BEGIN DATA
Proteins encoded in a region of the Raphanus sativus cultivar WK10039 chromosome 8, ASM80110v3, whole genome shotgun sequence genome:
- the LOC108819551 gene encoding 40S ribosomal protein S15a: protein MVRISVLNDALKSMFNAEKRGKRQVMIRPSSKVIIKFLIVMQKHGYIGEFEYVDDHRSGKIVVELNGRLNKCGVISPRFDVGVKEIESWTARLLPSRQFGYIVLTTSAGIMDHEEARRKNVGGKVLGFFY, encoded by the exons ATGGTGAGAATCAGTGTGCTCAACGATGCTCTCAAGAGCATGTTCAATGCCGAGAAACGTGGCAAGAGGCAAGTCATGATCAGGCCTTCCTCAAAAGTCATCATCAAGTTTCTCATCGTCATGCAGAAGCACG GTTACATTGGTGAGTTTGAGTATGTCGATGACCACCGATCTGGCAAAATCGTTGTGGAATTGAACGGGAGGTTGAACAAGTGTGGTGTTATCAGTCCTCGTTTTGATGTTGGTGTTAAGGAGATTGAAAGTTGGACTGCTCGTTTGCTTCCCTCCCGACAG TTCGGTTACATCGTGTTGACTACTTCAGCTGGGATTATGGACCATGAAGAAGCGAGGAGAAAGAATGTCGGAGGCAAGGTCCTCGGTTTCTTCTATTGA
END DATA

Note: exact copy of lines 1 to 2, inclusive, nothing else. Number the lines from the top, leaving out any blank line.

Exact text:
Proteins encoded in a region of the Raphanus sativus cultivar WK10039 chromosome 8, ASM80110v3, whole genome shotgun sequence genome:
- the LOC108819551 gene encoding 40S ribosomal protein S15a: protein MVRISVLNDALKSMFNAEKRGKRQVMIRPSSKVIIKFLIVMQKHGYIGEFEYVDDHRSGKIVVELNGRLNKCGVISPRFDVGVKEIESWTARLLPSRQFGYIVLTTSAGIMDHEEARRKNVGGKVLGFFY, encoded by the exons ATGGTGAGAATCAGTGTGCTCAACGATGCTCTCAAGAGCATGTTCAATGCCGAGAAACGTGGCAAGAGGCAAGTCATGATCAGGCCTTCCTCAAAAGTCATCATCAAGTTTCTCATCGTCATGCAGAAGCACG GTTACATTGGTGAGTTTGAGTATGTCGATGACCACCGATCTGGCAAAATCGTTGTGGAATTGAACGGGAGGTTGAACAAGTGTGGTGTTATCAGTCCTCGTTTTGATGTTGGTGTTAAGGAGATTGAAAGTTGGACTGCTCGTTTGCTTCCCTCCCGACAG TTCGGTTACATCGTGTTGACTACTTCAGCTGGGATTATGGACCATGAAGAAGCGAGGAGAAAGAATGTCGGAGGCAAGGTCCTCGGTTTCTTCTATTGA